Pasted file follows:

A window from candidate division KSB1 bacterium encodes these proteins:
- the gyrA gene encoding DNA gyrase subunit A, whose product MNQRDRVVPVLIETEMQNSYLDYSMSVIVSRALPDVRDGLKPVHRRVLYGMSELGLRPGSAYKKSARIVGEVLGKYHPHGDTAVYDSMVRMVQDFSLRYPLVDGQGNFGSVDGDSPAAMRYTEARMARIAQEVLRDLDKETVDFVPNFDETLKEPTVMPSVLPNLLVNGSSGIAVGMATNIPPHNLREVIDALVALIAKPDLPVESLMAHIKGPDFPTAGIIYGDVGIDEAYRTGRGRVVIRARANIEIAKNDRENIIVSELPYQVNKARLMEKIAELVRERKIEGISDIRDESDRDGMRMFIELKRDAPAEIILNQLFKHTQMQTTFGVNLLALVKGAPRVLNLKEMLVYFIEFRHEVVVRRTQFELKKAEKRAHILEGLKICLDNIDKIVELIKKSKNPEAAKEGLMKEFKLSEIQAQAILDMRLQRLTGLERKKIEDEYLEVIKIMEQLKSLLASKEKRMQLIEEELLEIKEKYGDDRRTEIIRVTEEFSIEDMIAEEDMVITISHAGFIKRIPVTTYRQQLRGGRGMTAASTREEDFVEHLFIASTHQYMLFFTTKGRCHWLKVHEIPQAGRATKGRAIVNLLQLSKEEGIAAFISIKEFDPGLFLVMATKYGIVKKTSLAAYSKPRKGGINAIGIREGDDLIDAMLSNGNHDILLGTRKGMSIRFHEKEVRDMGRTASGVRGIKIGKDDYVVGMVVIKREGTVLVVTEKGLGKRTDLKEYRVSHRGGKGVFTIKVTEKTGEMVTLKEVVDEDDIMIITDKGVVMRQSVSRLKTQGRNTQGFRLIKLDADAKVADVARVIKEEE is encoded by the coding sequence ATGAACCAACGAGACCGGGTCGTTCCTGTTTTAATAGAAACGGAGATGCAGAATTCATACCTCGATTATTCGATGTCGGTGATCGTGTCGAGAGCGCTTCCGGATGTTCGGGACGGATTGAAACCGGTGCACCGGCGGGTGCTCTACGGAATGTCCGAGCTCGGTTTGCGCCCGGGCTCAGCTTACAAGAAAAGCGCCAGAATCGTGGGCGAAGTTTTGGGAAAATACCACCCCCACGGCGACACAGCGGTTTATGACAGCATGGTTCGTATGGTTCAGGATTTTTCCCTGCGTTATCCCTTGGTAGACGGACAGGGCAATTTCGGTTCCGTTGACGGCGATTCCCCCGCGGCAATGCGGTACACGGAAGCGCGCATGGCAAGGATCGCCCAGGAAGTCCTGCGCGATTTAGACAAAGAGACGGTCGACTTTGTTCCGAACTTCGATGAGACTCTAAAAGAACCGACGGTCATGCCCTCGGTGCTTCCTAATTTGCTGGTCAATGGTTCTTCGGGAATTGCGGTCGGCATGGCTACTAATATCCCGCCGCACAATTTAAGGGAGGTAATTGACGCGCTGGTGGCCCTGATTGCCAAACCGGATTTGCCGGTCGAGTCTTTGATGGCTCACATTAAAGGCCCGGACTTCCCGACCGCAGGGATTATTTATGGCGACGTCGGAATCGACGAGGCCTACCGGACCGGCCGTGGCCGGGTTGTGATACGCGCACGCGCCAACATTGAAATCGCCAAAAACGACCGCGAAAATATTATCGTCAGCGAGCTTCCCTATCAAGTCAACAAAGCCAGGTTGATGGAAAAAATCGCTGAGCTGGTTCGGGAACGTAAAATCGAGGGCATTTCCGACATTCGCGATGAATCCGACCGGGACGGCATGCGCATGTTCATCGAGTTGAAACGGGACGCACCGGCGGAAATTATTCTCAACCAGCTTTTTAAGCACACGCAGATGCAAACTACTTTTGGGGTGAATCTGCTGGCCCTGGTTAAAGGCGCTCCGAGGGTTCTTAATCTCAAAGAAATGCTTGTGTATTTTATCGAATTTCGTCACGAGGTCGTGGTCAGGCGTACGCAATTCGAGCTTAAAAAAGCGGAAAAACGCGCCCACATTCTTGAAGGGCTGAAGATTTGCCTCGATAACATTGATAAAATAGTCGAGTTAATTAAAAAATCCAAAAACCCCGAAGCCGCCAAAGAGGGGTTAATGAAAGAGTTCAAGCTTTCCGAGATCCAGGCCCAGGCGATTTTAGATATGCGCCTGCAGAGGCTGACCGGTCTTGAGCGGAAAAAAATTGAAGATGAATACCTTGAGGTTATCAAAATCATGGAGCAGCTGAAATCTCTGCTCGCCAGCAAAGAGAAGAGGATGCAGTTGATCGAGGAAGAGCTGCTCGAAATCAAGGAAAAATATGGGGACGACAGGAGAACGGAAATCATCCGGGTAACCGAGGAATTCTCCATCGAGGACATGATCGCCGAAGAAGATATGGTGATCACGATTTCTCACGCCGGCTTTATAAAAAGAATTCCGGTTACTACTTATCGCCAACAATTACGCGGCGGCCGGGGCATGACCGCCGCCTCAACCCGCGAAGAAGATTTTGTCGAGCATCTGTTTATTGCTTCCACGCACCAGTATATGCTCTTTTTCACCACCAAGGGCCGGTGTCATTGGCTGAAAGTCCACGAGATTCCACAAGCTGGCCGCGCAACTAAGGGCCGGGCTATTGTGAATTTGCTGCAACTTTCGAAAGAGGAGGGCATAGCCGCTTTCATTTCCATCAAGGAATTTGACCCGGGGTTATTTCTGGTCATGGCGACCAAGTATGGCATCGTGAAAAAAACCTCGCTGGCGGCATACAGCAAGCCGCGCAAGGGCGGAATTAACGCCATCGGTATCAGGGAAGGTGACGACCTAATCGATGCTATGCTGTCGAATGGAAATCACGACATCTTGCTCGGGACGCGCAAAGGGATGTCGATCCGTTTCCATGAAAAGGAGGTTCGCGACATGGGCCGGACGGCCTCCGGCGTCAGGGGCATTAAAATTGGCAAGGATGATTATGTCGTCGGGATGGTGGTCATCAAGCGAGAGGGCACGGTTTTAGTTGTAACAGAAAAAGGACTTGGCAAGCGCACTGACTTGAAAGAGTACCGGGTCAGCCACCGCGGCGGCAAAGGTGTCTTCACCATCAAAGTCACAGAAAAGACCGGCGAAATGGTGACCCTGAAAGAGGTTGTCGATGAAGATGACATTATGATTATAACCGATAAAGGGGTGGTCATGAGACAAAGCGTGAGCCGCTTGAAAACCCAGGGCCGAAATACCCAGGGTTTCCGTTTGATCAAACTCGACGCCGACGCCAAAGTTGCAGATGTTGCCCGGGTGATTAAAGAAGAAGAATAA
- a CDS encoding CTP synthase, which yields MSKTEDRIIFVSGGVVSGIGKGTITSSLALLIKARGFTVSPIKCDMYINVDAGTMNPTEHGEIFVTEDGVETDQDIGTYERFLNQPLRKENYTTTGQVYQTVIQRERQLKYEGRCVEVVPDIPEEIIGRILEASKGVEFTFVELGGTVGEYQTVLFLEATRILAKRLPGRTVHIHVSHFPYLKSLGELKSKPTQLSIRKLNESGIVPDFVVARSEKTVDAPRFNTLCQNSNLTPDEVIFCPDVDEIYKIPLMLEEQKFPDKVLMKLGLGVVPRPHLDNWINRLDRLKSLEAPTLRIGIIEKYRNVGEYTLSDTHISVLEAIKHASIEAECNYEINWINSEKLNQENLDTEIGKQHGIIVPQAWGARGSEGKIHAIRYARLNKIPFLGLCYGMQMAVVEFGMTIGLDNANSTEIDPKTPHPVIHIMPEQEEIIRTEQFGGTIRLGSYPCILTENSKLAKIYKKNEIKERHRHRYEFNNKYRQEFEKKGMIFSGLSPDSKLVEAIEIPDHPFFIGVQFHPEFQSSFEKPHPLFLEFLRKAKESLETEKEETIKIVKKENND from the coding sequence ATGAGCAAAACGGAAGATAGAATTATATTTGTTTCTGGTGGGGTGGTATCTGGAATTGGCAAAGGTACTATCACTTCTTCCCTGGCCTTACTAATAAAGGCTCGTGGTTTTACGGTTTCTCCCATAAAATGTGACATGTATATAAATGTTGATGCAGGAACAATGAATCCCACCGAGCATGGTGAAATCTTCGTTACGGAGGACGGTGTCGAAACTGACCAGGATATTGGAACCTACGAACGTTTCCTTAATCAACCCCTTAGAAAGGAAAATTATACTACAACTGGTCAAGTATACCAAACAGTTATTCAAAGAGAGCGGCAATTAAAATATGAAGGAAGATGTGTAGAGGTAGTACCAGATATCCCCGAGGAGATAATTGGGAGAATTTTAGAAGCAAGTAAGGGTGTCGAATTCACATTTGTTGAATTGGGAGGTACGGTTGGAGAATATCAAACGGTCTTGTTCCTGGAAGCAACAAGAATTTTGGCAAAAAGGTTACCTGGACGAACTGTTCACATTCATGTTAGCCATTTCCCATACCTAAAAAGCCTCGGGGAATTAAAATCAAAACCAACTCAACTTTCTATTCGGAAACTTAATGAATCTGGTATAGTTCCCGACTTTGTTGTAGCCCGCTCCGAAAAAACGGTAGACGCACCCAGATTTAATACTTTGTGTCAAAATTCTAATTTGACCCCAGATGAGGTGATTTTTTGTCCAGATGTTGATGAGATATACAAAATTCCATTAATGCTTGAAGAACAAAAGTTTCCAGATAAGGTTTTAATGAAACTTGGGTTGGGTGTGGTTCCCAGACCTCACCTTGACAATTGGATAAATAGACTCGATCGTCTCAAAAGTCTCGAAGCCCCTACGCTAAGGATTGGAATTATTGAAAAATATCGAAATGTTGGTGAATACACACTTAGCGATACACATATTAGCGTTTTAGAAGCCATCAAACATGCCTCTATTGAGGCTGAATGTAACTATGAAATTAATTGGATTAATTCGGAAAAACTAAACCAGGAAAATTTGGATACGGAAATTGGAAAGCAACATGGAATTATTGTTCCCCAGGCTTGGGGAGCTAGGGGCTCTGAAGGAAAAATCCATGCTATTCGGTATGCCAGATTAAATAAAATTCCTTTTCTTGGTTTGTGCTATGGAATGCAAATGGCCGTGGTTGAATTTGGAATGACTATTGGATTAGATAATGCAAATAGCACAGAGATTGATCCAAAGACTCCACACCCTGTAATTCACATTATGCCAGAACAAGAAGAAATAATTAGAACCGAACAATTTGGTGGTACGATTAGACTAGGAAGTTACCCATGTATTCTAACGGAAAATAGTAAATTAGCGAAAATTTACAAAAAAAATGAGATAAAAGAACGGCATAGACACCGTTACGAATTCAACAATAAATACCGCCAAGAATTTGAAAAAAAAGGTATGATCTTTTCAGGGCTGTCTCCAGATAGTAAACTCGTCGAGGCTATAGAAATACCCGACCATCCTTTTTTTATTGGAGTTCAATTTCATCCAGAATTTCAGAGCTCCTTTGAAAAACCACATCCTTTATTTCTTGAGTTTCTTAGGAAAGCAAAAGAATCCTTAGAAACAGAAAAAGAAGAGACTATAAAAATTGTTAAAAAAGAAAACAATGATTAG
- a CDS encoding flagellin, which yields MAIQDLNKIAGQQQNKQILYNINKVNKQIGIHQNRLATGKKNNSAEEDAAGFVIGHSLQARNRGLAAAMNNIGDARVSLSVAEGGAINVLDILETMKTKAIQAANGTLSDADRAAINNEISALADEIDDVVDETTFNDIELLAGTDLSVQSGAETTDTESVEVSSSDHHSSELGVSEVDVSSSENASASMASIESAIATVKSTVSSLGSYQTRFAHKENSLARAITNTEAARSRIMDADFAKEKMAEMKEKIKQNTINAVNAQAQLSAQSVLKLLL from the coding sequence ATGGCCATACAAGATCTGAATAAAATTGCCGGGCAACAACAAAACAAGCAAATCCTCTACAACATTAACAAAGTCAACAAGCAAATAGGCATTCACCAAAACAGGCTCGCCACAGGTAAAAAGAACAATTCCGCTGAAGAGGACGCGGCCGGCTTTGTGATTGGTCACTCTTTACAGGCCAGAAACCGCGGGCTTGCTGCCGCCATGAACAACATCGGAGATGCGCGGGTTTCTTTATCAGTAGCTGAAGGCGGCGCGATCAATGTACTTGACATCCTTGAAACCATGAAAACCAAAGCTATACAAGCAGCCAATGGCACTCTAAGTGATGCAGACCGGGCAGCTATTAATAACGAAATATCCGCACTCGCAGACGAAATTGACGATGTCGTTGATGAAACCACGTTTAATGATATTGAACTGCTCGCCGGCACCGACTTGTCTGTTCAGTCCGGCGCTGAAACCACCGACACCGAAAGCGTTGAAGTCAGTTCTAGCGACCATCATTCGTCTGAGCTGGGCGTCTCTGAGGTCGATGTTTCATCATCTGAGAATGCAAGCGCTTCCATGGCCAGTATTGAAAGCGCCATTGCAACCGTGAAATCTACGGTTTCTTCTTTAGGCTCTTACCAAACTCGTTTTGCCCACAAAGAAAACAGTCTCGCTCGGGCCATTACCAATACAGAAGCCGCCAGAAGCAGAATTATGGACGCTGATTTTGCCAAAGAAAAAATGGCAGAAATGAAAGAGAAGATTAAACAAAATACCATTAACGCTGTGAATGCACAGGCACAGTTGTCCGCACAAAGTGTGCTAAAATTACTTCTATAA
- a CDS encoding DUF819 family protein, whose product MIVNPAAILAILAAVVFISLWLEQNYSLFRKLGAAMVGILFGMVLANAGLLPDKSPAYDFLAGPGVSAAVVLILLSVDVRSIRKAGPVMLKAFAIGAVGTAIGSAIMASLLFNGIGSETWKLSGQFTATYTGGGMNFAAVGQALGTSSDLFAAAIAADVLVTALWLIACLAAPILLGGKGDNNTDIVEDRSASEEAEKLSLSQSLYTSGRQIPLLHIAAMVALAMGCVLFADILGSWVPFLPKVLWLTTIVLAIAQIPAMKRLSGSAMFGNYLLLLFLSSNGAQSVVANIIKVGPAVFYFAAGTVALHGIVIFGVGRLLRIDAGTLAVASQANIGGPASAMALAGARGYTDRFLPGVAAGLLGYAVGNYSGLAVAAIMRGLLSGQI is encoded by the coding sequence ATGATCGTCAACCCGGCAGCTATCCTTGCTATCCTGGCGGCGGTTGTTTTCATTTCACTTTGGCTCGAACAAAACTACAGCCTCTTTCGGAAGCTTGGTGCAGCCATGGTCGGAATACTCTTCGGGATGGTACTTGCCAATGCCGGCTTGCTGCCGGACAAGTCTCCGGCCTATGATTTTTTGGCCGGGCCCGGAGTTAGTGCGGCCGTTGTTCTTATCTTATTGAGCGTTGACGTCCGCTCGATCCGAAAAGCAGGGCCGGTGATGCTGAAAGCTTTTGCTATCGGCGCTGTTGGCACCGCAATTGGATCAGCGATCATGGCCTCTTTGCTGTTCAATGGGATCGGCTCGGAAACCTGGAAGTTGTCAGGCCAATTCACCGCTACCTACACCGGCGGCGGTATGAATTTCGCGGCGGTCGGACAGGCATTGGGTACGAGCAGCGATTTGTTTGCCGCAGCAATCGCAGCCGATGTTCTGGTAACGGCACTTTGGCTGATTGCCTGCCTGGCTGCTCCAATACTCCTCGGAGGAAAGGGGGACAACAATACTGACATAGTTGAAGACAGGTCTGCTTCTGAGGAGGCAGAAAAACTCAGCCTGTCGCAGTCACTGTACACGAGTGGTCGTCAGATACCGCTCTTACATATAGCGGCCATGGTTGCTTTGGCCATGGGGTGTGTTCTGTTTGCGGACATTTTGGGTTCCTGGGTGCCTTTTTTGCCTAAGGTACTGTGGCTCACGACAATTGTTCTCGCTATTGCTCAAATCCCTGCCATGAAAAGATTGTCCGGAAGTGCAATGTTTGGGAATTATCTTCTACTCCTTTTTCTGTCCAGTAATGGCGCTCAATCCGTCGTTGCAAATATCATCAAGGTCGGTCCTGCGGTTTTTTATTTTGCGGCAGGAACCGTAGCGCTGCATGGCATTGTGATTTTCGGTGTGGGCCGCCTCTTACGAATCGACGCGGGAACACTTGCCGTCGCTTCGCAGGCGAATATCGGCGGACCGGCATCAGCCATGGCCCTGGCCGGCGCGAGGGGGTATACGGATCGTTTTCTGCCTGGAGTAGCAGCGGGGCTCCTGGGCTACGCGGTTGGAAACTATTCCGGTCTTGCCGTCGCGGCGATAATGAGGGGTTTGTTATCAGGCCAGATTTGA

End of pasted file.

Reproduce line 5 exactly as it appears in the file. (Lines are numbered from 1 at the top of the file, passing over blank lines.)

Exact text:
- a CDS encoding DUF819 family protein, whose product MIVNPAAILAILAAVVFISLWLEQNYSLFRKLGAAMVGILFGMVLANAGLLPDKSPAYDFLAGPGVSAAVVLILLSVDVRSIRKAGPVMLKAFAIGAVGTAIGSAIMASLLFNGIGSETWKLSGQFTATYTGGGMNFAAVGQALGTSSDLFAAAIAADVLVTALWLIACLAAPILLGGKGDNNTDIVEDRSASEEAEKLSLSQSLYTSGRQIPLLHIAAMVALAMGCVLFADILGSWVPFLPKVLWLTTIVLAIAQIPAMKRLSGSAMFGNYLLLLFLSSNGAQSVVANIIKVGPAVFYFAAGTVALHGIVIFGVGRLLRIDAGTLAVASQANIGGPASAMALAGARGYTDRFLPGVAAGLLGYAVGNYSGLAVAAIMRGLLSGQI is encoded by the coding sequence ATGATCGTCAACCCGGCAGCTATCCTTGCTATCCTGGCGGCGGTTGTTTTCATTTCACTTTGGCTCGAACAAAACTACAGCCTCTTTCGGAAGCTTGGTGCAGCCATGGTCGGAATACTCTTCGGGATGGTACTTGCCAATGCCGGCTTGCTGCCGGACAAGTCTCCGGCCTATGATTTTTTGGCCGGGCCCGGAGTTAGTGCGGCCGTTGTTCTTATCTTATTGAGCGTTGACGTCCGCTCGATCCGAAAAGCAGGGCCGGTGATGCTGAAAGCTTTTGCTATCGGCGCTGTTGGCACCGCAATTGGATCAGCGATCATGGCCTCTTTGCTGTTCAATGGGATCGGCTCGGAAACCTGGAAGTTGTCAGGCCAATTCACCGCTACCTACACCGGCGGCGGTATGAATTTCGCGGCGGTCGGACAGGCATTGGGTACGAGCAGCGATTTGTTTGCCGCAGCAATCGCAGCCGATGTTCTGGTAACGGCACTTTGGCTGATTGCCTGCCTGGCTGCTCCAATACTCCTCGGAGGAAAGGGGGACAACAATACTGACATAGTTGAAGACAGGTCTGCTTCTGAGGAGGCAGAAAAACTCAGCCTGTCGCAGTCACTGTACACGAGTGGTCGTCAGATACCGCTCTTACATATAGCGGCCATGGTTGCTTTGGCCATGGGGTGTGTTCTGTTTGCGGACATTTTGGGTTCCTGGGTGCCTTTTTTGCCTAAGGTACTGTGGCTCACGACAATTGTTCTCGCTATTGCTCAAATCCCTGCCATGAAAAGATTGTCCGGAAGTGCAATGTTTGGGAATTATCTTCTACTCCTTTTTCTGTCCAGTAATGGCGCTCAATCCGTCGTTGCAAATATCATCAAGGTCGGTCCTGCGGTTTTTTATTTTGCGGCAGGAACCGTAGCGCTGCATGGCATTGTGATTTTCGGTGTGGGCCGCCTCTTACGAATCGACGCGGGAACACTTGCCGTCGCTTCGCAGGCGAATATCGGCGGACCGGCATCAGCCATGGCCCTGGCCGGCGCGAGGGGGTATACGGATCGTTTTCTGCCTGGAGTAGCAGCGGGGCTCCTGGGCTACGCGGTTGGAAACTATTCCGGTCTTGCCGTCGCGGCGATAATGAGGGGTTTGTTATCAGGCCAGATTTGA